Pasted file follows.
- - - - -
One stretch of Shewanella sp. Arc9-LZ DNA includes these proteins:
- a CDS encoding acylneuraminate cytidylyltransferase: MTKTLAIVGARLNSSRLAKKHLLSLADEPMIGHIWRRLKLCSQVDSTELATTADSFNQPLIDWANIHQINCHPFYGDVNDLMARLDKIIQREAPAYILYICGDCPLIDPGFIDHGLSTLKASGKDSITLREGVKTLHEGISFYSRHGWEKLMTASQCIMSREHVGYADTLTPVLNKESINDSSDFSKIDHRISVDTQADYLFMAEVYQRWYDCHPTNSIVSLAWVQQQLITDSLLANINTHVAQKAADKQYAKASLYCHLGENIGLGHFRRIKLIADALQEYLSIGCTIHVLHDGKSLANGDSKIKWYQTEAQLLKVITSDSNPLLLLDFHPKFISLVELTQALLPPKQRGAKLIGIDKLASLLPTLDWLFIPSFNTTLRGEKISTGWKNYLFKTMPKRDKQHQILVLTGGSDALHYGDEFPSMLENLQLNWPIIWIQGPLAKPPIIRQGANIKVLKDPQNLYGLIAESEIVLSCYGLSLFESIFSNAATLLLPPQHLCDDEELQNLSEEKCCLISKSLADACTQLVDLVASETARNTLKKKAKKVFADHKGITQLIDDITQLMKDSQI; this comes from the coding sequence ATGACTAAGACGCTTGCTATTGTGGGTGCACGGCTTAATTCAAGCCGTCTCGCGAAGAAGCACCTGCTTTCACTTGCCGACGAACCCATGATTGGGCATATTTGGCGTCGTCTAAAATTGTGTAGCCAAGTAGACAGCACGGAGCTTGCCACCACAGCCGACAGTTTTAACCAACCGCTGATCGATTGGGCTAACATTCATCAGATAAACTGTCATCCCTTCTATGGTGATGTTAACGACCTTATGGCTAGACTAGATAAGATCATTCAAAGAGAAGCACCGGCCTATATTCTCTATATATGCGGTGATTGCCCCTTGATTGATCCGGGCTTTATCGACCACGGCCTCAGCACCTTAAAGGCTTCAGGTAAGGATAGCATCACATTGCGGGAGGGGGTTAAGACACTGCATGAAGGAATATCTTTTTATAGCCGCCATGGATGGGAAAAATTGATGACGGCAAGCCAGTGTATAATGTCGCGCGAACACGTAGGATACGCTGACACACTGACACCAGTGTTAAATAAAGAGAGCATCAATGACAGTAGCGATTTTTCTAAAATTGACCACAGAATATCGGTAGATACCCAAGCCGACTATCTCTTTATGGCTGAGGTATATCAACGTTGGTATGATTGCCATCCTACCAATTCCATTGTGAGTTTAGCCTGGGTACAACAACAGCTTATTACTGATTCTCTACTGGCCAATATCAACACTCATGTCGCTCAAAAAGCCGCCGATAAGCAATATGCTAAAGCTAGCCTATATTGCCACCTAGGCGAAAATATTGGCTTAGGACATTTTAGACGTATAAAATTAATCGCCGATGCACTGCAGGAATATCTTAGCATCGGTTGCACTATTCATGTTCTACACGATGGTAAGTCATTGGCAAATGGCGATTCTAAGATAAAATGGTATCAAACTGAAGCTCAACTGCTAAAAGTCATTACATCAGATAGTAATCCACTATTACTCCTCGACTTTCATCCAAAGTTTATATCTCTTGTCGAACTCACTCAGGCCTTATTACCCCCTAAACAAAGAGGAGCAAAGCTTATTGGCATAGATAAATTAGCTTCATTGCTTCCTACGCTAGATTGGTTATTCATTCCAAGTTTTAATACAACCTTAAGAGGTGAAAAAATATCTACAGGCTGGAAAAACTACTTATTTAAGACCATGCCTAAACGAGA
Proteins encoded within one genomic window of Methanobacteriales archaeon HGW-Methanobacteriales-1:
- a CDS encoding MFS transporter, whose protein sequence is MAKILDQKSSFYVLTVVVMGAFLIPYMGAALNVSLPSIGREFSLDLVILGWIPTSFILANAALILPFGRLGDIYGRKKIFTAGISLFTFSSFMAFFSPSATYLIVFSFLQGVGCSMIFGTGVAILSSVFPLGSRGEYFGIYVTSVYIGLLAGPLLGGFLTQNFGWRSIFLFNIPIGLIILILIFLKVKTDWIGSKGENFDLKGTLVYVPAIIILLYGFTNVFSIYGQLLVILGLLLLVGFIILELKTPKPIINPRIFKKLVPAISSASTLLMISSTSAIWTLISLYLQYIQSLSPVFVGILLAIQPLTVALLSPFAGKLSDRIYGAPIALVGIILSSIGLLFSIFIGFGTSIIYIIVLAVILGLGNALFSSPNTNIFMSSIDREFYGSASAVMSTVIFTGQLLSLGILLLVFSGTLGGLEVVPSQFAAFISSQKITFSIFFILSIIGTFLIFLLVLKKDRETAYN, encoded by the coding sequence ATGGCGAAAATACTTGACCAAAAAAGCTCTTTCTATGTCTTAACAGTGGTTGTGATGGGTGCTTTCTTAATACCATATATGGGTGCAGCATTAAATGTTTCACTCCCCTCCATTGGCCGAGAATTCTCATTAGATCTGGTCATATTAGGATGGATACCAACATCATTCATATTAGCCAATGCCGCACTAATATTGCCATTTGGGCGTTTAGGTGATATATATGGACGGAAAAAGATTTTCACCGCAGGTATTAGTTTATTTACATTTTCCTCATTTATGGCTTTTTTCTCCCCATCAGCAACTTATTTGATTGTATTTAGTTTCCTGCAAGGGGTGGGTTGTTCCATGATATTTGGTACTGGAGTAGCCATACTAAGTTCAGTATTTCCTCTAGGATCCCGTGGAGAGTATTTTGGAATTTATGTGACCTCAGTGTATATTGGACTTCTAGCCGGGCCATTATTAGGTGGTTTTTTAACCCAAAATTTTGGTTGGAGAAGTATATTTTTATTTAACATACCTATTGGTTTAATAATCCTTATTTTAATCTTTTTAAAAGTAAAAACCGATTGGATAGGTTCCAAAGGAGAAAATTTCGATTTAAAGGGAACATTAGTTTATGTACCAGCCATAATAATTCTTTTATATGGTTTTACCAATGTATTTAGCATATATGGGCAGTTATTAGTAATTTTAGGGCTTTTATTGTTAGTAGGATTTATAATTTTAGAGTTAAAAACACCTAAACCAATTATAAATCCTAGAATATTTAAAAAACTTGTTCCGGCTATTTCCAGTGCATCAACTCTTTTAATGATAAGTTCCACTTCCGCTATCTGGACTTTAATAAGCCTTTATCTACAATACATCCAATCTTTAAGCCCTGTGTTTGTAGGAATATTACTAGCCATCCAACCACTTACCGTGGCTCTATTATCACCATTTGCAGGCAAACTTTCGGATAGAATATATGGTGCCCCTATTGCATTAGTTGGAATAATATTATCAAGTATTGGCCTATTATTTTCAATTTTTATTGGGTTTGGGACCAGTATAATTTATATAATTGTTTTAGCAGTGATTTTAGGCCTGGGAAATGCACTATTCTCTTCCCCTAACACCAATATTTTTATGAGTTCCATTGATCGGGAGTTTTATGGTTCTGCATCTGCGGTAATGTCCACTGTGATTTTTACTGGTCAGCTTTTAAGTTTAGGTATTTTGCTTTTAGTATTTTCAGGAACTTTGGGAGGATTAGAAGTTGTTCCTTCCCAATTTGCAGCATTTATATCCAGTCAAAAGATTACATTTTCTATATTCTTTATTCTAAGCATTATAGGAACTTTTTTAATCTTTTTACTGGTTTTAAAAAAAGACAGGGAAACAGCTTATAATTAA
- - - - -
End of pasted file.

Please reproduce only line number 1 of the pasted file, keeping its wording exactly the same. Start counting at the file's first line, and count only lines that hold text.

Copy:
One stretch of Shewanella sp. Arc9-LZ DNA includes these proteins: